Wineskins Archive

December 3, 2013

Disciplemaking and the Vanity of the Status Quo (March 2013)

Filed under: — @ 3:00 pm and

By Wes Woodell

I sat across the table from a pastor friend listening as he told a story.

“I had this youth minister growing up named Stan. Stan wasn’t the most eloquent guy. You’d never see him headlining a conference, read a book he’s written, or hear about him at all. His ministry wasn’t flashy – it was really simple. He’d pick a couple of kids each year, decide to invest in them, and then he’d spend time with them. They’d be mentored by Stan until they graduated high school and moved on, then he would find a couple more and repeat the process. I was one of those kids, and wouldn’t be the person I am today if Stan hadn’t discipled me like he had.”

My pastor friend went on, “If everybody in the church tried to do what I do, the church would be so ugly! Everyone would be competing for speaking engagements and trying to sell books – it would all be driven by ego – it’d be terrible!”

He paused before continuing.

“But if everyone in the church tried to be like Stan and simply do what he did, then the church would be beautiful.”

He was silent a moment.

“Sorry – I just put that together for the first time just now. Wow!”

‘Wow’ is right!

Epiphanies are like that. They can come at us out of nowhere – even in the midst of an everyday conversation. Often they’re simple, obvious truths that haven’t been hidden – we’ve just missed them somehow – then they hit us all at once causing these little moments of profundity. My pastor friend’s little moment caused me to experience my own, and I hope it gives you your own too.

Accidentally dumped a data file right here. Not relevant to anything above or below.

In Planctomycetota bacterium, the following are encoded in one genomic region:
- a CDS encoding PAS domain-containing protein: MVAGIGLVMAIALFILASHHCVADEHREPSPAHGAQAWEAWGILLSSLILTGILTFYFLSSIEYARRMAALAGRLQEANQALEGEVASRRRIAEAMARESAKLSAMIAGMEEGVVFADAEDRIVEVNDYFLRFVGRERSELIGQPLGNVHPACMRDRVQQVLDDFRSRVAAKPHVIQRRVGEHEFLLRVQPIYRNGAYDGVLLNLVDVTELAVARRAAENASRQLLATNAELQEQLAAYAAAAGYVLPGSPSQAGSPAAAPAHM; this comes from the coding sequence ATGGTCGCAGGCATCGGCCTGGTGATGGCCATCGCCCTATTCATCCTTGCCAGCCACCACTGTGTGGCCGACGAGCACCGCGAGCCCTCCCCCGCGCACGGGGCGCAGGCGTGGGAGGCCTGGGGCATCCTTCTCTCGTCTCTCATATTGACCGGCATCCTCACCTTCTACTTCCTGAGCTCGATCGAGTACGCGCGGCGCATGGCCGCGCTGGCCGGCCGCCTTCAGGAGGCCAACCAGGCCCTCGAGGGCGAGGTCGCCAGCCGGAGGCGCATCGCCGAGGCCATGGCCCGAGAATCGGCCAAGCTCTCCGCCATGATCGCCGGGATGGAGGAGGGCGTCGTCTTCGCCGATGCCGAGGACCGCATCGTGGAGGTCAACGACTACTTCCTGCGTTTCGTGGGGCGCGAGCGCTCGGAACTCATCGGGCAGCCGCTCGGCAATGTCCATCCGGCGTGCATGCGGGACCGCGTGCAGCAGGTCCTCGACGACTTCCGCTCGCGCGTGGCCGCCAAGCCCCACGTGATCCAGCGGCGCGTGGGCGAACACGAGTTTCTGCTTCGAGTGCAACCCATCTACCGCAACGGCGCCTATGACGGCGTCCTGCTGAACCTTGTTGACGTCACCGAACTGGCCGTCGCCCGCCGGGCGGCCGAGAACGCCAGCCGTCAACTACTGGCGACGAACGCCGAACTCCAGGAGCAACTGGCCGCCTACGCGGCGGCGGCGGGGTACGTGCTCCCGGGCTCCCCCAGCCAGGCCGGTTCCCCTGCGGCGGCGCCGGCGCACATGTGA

Please savor this question: how beautiful would the church be if every mature Christian made it their goal to simply be like Stan – not flashy or charismatic – just concerned enough with others to really invest in a discipling relationship?

Don’t keep reading – please stop and think about that before going on.

What if every Christian decided their mission was going to be to make a couple of new disciples every year and help them mature to the point where they could begin making their own disciples?

What if every church leader were less concerned with program development and more concerned with people development?

The truth is the typical church in North America does not gauge effectiveness by the number of disciples being made or even the spiritual depth of present membership. While few admit it, most measure success by the number of people showing up to Sunday morning assemblies or the number involved in church programs.

Please don’t misunderstand me: I like crowds and think drawing them to church assemblies is a good thing, but when simply getting them to show up equals success the bar has been set sinfully low!

Are you aware we serve a King who regularly ran crowds off? The gospel accounts reveal a Jesus who was less concerned with the number of people listening to Him and more concerned with the number obeying Him.

Getting a crowd to attend on Sundays or at events can be a great way to introduce them to Jesus, but let’s be honest here: of the church leaders you know who love drawing a crowd, how many exhibit greater concern for the number of people becoming mature disciples over how many show up to things?

I know a few, but have found that type to be rare. <br><br>I’m afraid many of us are going to stand before the Lord someday only to learn that we’ve wasted our time and energy in this life building a ministry that’s a house of straw rather than one of lasting value (1 Corinthians 3:12-13) – that’s what vanity leads to.

Have you ever done a study of the phrase “in vain” in your Bible? It shows up between 30 and 40 times depending on translation, and reveals several things that constitute a waste of time and energy.